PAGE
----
una storia, tante storie ne “I Viaggi di Gulliver” di J. Swift

Gulliver’s Travels (1726) 
Written in four parts, it describes the travels of Lemuel Gulliver, a surgeon (= medico) on a merchant ship, to Lilliput, a land inhabited ( peopled = abitata) by tiny (very small = piccolissime) people ( their diminutive makes  sall their pompous activities absurd);  to Brobdingnag, a land populated by giants (very big people = giganti) who are amused (enjoyed = divertiti) when Gulliver tells them about the glories of England; to Laputa and its neighbour (0 vicino) Lagado, peopled(inhabited) by false (impostor) philosophers and scientists; and to the land of the Houyhnhnms, where horses behave ( = si comportano) with reason and men, called Yahoos, behave as beasts.

Its main themes are a satirical view of the state of European government, and of insignificant differences between religions; an inquiry ( = inchiesta) into whether( if = se) men are inherently corrupt or whether they become corrupted and an interpretation of the older “ancients versus moderns” controversy previously addressed by Swift in The Battle of the Books.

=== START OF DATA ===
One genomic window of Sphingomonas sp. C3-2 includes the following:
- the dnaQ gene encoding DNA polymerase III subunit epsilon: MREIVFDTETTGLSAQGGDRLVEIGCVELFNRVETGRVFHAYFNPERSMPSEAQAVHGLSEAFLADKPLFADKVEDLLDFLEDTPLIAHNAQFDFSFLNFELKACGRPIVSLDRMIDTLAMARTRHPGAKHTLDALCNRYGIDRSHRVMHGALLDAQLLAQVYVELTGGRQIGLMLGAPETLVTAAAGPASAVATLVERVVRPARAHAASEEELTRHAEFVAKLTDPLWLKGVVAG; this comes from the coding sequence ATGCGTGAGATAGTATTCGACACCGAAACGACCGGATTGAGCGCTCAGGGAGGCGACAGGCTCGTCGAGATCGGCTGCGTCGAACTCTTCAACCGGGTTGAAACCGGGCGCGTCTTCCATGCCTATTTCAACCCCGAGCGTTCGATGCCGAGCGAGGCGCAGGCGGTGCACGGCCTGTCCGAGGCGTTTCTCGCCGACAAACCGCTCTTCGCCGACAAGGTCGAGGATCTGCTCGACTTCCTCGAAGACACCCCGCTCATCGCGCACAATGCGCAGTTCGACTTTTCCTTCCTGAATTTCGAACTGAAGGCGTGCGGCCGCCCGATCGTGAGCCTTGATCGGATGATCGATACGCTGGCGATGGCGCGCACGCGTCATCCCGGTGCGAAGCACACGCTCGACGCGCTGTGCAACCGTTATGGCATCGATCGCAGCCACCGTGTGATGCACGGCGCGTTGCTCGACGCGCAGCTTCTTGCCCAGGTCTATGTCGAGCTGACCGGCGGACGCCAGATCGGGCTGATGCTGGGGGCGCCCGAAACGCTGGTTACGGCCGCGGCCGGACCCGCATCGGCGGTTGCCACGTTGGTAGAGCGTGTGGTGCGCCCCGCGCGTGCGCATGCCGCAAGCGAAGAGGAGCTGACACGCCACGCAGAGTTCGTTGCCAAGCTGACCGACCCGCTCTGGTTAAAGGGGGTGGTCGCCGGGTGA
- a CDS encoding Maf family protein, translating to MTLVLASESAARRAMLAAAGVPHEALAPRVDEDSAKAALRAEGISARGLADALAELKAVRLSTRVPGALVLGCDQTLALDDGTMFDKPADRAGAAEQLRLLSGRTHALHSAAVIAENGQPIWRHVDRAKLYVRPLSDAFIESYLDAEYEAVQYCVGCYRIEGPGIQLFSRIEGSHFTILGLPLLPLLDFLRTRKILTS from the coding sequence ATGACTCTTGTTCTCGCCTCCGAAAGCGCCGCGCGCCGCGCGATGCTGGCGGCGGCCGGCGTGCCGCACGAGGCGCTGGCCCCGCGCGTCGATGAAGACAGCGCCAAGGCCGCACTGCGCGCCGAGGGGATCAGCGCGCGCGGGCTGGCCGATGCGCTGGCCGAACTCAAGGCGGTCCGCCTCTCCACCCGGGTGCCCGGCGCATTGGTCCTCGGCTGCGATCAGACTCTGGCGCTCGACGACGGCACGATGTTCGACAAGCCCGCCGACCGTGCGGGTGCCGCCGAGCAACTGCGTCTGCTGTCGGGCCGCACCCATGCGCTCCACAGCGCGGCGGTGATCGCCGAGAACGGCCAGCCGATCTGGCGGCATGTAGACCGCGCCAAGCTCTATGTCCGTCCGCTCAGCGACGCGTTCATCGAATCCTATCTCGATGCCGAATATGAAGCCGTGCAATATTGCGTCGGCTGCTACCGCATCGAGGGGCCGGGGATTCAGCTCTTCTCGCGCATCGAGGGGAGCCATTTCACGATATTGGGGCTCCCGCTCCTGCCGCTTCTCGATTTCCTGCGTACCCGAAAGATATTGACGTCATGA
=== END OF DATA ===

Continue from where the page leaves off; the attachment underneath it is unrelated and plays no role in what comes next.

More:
As the story goes on, each part is the reverse of the preceding part : Gulliver is big/small/wise/ignorant, the countries are complex/simple/scientific/natural, forms of government are worse/better/worse/better than England‘s.

The conclusion is  that no form of government is ideal and every individual may be good even where the race is bad.

Gulliver himself  progresses from an optimist vision at the start of the first part to the pompous misanthrope idea of the book’s conclusion. In this sense Gulliver’s Travels is a very modern and complex novel.

Despite the depth (= profondità) and subtlety (= sottigliezza) of the book, it is often classified as a children’s story because of the popularity of the Lilliput section and of the many adaptations into cartoon and movies.